Other events CITL helped with on some level include the Undergraduate Research Symposium, previously held at the Illini Union in May; the New Faculty Orientation, previously held at the I Hotel in August; and Japan House’s Ganbaru! also held in August. In some cases, it was answering a few questions; in others, such as the Playful by Design symposium, it was providing technical assistance.
Playful by Design partner
CITL staff have been part of the Playful by Design community network and involved in the symposium from the onset, Nelson said. Members – consisting of faculty, students, and community members – study and design games, engage in playful pedagogy, and are helping to build an interdisciplinary academic game studies program at the university.
In previous years, the symposium’s Day 2 activities – including panels, roundtable discussions, and demonstrations – were held in CITL’s Innovation Spaces and classrooms. In addition to planning, staff helped register participants, host activity spaces, and facilitate activities, among other things.
When the event was canceled in April, Kim said the committee had to reimagine it and find activities that would not only be better suited for the online format but also include some that addressed issues caused by the pandemic. For example, Chris Ball, Assistant Professor in the College of Media, discussed his successes and failures when piloting a class on virtual reality and other challenges of distance learning. And Chris and Anne Lukeman, former video professionals and owners of CU Adventures in Time & Space in Urbana, discussed how they adapted their in-person adventures to become critically-acclaimed digital games.
During the events, Kim and her “stream team” set up the operations center in the Innovation Studio, where the activity in the room and online was displayed on a large screen spanning the center third of a wall. From her workstation, Kim directed speakers in the Zoom rooms.
A few chairs down, Santiago moderated the chat room, and across the room, Chapa ran the livestream. Nelson oversaw all of the different components taking place and uploaded recordings to YouTube, available at Go.illinois.edu/pbdyoutube.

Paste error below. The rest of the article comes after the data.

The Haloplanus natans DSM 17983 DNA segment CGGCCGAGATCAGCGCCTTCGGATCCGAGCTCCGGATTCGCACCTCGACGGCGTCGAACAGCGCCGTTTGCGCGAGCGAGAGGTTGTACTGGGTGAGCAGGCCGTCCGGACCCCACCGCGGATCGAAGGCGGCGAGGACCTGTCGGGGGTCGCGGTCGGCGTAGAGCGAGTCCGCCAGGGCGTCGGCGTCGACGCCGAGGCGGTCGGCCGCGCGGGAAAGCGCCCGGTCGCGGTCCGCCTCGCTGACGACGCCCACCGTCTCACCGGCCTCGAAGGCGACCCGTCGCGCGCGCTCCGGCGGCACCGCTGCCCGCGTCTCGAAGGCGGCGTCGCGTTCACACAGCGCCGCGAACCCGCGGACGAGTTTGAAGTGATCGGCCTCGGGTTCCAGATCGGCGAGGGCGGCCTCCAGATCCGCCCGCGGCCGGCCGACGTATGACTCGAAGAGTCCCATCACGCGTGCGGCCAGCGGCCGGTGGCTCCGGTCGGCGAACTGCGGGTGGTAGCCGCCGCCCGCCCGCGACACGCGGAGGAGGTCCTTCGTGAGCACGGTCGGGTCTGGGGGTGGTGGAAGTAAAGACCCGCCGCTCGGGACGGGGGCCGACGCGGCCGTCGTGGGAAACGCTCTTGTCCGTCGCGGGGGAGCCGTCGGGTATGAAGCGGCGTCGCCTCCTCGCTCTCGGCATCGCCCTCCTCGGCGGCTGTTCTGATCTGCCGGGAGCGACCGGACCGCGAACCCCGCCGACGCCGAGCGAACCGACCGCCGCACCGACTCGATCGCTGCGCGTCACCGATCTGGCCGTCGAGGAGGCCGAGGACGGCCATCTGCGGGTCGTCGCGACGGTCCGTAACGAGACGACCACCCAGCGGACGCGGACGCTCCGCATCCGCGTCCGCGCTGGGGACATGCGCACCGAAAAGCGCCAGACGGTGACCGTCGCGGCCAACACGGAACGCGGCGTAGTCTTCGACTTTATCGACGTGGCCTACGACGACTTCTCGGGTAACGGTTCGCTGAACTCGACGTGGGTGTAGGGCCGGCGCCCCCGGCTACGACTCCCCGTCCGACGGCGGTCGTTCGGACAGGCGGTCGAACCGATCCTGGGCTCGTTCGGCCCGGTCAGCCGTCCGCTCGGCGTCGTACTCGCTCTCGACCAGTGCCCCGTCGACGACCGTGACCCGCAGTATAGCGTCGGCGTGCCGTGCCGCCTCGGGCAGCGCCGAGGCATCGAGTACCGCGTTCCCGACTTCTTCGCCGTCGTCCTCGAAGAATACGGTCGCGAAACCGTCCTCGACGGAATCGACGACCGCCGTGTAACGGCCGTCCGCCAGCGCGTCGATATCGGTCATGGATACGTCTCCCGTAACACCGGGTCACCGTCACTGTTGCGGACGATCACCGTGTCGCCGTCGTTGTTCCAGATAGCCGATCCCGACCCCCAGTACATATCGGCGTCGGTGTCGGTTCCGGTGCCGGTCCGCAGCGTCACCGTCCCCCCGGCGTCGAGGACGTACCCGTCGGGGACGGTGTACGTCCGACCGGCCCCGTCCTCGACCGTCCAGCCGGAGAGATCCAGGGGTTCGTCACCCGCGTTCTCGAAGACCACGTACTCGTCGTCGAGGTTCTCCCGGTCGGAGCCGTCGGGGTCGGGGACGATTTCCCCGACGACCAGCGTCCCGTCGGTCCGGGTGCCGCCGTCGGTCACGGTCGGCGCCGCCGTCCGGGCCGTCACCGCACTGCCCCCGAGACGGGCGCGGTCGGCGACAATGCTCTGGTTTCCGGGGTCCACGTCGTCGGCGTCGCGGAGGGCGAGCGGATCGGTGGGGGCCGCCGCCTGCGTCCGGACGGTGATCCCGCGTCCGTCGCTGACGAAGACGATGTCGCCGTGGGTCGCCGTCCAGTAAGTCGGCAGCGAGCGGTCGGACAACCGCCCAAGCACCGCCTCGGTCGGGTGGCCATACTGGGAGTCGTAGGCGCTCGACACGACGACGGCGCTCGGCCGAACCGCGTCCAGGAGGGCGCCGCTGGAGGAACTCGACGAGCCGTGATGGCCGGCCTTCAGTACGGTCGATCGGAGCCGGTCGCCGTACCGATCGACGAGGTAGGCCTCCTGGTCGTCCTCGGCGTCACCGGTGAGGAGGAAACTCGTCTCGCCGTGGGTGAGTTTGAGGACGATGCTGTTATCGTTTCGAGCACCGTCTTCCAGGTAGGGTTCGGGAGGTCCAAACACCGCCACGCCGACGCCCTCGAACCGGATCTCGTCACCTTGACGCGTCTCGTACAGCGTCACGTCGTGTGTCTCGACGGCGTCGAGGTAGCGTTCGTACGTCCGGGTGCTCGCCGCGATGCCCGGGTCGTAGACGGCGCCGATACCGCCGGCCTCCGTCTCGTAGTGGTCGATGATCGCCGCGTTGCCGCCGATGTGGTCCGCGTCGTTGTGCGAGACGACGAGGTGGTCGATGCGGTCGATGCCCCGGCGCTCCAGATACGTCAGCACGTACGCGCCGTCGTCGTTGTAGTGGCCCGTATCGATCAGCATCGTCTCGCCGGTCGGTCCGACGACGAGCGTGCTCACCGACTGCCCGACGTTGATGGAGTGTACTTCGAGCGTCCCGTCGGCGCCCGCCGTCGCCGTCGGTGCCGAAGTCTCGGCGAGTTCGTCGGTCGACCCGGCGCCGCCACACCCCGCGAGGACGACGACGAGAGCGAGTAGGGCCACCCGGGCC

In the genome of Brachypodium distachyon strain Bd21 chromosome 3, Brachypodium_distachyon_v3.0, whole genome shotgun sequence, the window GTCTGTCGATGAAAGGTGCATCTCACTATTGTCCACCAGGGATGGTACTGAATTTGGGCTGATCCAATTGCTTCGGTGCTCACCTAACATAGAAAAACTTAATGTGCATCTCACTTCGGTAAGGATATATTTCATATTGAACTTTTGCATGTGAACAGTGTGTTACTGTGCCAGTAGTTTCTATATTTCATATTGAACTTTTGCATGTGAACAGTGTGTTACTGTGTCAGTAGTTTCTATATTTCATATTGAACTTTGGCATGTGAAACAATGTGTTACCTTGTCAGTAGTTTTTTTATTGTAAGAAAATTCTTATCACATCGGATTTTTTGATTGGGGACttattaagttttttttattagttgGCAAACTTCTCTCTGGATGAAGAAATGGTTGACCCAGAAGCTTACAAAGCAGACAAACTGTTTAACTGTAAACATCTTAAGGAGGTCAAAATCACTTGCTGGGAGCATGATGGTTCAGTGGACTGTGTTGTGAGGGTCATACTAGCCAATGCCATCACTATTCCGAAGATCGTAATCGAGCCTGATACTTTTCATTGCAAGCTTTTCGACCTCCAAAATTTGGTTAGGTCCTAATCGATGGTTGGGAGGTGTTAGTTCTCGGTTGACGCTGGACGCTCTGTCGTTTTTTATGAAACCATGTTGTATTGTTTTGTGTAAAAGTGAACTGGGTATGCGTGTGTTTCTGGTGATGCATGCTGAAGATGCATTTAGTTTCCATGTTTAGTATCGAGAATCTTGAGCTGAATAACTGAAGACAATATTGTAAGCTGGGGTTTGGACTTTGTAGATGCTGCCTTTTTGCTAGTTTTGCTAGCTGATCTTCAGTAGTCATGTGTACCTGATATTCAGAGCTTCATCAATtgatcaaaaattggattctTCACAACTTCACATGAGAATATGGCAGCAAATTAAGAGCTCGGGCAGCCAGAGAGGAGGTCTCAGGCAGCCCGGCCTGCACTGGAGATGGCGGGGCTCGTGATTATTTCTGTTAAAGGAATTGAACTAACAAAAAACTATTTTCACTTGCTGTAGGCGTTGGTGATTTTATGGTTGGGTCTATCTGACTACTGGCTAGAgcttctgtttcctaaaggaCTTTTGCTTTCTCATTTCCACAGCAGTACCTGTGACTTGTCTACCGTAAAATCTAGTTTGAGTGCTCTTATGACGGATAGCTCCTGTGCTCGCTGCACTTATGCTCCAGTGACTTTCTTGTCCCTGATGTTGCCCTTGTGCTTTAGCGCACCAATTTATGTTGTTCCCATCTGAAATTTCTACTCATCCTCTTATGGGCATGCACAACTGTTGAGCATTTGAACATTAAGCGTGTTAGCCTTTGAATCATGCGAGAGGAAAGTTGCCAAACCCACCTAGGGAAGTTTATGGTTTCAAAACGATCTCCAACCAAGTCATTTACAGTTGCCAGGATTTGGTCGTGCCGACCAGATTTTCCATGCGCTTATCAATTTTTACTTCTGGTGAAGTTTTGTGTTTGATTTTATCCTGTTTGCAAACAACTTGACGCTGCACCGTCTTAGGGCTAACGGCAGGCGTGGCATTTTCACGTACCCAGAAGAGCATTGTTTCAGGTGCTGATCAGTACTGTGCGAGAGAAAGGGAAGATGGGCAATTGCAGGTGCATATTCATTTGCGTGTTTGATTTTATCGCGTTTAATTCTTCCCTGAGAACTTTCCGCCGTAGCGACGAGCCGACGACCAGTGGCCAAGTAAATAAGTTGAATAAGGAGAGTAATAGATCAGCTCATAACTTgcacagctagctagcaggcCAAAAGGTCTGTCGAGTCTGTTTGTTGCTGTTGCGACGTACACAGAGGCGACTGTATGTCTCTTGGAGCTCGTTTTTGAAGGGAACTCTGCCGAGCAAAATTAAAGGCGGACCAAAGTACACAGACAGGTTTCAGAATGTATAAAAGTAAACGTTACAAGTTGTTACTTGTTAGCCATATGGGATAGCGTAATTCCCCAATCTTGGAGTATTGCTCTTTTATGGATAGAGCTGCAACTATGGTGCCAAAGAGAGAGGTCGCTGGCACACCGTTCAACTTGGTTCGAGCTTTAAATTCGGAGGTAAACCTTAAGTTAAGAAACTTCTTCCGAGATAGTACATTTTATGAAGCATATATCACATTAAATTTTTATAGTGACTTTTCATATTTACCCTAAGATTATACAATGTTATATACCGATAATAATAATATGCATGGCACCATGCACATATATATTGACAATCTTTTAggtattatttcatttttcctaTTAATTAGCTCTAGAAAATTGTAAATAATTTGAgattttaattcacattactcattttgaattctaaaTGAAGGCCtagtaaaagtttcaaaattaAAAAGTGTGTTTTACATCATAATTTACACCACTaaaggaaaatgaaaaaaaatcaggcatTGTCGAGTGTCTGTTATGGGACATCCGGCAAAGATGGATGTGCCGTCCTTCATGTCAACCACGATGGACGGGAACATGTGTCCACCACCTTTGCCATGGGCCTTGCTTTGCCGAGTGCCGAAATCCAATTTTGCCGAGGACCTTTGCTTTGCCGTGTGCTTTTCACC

Illini Esports – a registered student organization for competitive and social gaming, supported by CITL – also hosted a few events on Twitch, and took viewers on a tour of the Quad, built in Minecraft.
“A big piece of this has been people gathering. We’re missing that,” Nelson said, pointing out that Day 3 activities were to take place at the Champaign-Urbana Community Fab Lab.
“But we have still pulled the community together for this,” he continued, adding that in addition to university faculty, staff, and students, area companies like Volition and organizations like CUDO Plays, which wrapped up a month-long game jam, were involved.
Kim was also pleased with the support from everyone involved and the online format. She told them she and other committee members believe “it was a great start to expanding Playful by Design and reaching wider audiences.”
“We’re the full package”
Baird, who participated as one of the roughly 200 audience members, said he hopes more groups think of CITL when planning their online events.
“These days, innovation is a necessity,” he said. “Since you’re forced to think about how am I going to do this, you want to spend a little time being smart about it. We’re here to help with that. … Our secret sauce is we know educational technologies. We know online tools. We understand and can do media, and our basis is in pedagogy and learning. We’re the full package.
"We have the range of expertise and talents, which allows us to brainstorm with who’s putting on the event and be inventive.”